Higher quality on-the-ear headphones offer high-fidelity performance while still being lightweight and comfortable. They do not seal around the ear, but they do offer better isolation because they cover more of the ear and fit close to the ear. On-the-ear headsets cost $50 to $100.

Around-the-ear or closed-cup headphones offer much better isolation for audio monitoring because they seal around your ear. This allows you to concentrate on the audio signal and exclude the noises coming from the outside world. They cost anywhere from $30 to $300, depending on the quality you desire. A comfortable, high-quality set will run $70 or more.

Ear buds or in-the-ear headphones are a more recent addition to this family of products. In-the-ear headphones offer the advantage of superior isolation while still being lightweight. They fit into the outer ear. In-the-ear units actually fit inside the ear canal, creating a good seal and therefore greater isolation.

Unfortunately, the high-quality in-the-ear units that entertainers now wear on stage are very expensive because they are custom fit to the user’s ear. However, for about $15, you can buy a simple pair of ear-buds. These are lightweight, have no headband and do not form a complete seal in the ear canal as in-the-ear units do. I think manufacturers are being very careful about selling true in-the-ear headphones because the seal makes hearing damage a possibility if the units are improperly used.

Miniature battery-powered monitor speakers are now available as well. If you need to let several people hear the audio, or you just want to listen to the audio without wearing headphones, they can help. Recoton, Sony, Radio Shack and many other vendors offer small monitors, typically used with portable tape and CD players, powered by AA or C cells, for under $50.

More elaborate AC powered monitors are also available from a variety of sources. Today, with the rapid growth of multimedia and CD-ROMs, a good source for these monitors is computer catalogs or computer retailers. A set of small battery-powered powered monitors cost between $30 and $300. Small monitors provide an excellent way to review your audio tracks without watching the video. The lack of visual support helps you evaluate the audio track purely on its own merits, and you are evaluating the audio on small speakers, which is what most TV sets use.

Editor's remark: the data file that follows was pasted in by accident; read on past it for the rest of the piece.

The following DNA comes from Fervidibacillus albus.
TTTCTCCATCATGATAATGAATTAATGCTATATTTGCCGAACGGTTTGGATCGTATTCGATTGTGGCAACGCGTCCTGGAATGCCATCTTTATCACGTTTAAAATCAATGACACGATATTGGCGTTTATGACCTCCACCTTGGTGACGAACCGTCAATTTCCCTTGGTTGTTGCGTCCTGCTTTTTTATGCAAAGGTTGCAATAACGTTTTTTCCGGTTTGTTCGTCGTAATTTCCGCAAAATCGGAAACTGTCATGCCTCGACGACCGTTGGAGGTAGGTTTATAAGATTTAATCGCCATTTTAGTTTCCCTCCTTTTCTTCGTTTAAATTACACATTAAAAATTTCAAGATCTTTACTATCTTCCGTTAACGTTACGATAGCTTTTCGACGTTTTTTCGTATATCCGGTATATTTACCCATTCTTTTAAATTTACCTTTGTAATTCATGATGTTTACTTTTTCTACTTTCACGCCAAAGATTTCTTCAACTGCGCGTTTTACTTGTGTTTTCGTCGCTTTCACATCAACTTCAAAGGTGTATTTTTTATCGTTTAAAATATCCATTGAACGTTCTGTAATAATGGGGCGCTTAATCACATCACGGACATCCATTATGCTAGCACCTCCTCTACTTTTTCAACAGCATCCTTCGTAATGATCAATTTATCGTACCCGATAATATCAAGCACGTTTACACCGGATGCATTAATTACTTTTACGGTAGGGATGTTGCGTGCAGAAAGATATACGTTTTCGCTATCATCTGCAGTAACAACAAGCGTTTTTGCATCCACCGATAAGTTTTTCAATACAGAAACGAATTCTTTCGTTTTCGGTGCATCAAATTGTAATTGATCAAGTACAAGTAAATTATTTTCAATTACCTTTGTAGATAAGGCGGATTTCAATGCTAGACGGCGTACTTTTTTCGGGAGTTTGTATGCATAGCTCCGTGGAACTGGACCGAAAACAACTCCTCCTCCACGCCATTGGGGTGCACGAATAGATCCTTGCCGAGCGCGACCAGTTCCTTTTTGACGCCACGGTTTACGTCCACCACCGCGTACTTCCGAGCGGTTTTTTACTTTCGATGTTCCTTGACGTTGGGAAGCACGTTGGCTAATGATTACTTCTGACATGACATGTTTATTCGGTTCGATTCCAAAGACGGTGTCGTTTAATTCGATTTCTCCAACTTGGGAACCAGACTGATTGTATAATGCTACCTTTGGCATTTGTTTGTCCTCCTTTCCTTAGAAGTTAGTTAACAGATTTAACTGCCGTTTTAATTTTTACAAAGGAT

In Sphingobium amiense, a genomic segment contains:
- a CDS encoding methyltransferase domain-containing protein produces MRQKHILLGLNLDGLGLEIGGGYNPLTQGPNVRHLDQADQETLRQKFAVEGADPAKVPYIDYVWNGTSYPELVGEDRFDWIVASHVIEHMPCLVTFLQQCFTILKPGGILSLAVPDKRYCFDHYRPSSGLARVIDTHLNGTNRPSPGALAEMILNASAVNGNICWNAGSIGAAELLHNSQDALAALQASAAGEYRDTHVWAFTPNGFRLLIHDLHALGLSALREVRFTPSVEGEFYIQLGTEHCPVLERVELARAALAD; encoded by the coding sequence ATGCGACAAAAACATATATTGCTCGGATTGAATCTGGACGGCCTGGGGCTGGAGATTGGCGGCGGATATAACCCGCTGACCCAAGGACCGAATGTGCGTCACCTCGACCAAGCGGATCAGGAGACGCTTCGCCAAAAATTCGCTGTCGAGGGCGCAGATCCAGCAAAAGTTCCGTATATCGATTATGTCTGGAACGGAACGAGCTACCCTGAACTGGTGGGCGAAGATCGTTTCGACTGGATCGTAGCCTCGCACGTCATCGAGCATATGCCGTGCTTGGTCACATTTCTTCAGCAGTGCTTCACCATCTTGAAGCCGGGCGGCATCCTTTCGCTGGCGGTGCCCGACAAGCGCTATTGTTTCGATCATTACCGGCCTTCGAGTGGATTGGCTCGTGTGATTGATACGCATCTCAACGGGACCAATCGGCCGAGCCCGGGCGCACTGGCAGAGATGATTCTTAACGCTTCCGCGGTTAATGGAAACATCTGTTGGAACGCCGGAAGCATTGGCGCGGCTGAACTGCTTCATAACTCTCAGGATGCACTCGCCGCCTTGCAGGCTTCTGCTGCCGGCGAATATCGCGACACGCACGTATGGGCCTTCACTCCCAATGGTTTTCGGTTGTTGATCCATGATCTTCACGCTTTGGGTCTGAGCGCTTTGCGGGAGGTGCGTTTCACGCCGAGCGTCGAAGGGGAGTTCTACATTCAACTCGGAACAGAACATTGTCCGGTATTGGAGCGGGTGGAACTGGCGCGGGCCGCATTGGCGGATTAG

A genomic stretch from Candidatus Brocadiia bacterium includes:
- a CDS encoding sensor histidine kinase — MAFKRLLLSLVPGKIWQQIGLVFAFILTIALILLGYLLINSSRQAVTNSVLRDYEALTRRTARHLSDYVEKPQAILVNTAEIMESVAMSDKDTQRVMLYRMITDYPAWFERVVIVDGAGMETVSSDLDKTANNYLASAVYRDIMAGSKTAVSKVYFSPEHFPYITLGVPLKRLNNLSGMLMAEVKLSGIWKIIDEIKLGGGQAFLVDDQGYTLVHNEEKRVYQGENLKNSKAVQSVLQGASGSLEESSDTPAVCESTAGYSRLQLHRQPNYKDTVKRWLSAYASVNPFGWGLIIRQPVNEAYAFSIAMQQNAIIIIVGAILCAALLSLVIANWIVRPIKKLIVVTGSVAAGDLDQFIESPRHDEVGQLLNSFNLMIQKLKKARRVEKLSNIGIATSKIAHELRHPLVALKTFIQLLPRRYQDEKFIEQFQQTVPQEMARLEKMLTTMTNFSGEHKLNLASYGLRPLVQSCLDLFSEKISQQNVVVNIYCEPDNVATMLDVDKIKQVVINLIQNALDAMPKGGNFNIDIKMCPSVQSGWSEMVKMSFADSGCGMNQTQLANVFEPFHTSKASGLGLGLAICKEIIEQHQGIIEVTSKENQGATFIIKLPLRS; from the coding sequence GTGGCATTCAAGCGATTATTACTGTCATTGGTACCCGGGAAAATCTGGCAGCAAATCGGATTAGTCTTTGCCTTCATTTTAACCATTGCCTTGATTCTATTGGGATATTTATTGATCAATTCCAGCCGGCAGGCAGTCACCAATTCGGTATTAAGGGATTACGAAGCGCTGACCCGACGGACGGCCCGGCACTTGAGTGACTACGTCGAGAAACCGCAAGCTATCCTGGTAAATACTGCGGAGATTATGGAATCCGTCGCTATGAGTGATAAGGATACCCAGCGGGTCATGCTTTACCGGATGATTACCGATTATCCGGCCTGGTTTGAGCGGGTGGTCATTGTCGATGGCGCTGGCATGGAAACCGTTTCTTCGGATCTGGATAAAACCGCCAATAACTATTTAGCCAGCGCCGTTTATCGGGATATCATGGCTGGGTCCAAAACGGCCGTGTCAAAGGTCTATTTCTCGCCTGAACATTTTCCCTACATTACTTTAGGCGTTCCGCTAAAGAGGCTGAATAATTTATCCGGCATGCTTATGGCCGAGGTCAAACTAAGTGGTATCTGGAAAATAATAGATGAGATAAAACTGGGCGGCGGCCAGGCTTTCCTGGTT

Mixing
When your video productions become more elaborate or involve interviewing more than one person at a time, youll need to mix the audio signals from several microphones or other sources. To do this, you need a portable, battery-powered mixer with at least four inputs that accept either microphone- or line-level signals. The mixer must have a headphone jack for you to monitor the "mixed" audio.

A bare-bones mixer is available from Radio Shack, the 32-1105 ($35). The Shure model M267 ($565) is a good value in a battery-powered professional mixer. The Shure FP31 ($1095) has all the professional features you might need in almost any kind of shooting situation.

Equalization
There will be times when you need to eliminate a problem sound in the audio source. Maybe a piece of machinery is humming, or traffic is rumbling, or you have to put a microphone near a buzzing electrical transformer. With some form of equalizer, you might be able to eliminate the problem to some extent.

Without a doubt, bass roll-off is the most useful equalization for any type of audio-for-video production. Low frequency audio is usually just noise. The environment is full of low frequency audio noise from traffic and other machines; this will lessen the impact of your audio tracks if you dont remove it somehow. Many mixers include a roll-off switch on each input, and many electronic equalizers offer a bass roll-off switch as well.

If you are not using a mixer that has roll-off switches, you can use an in-line high-pass filter (which is just another way of saying "bass roll-off") attached to the microphone cable. This is a passive device (no electronics) that is inexpensive and very helpful. If you use no other accessory with your separate microphones, use a bass roll-off high-pass filter. Shure offers the Model A15HP at $47.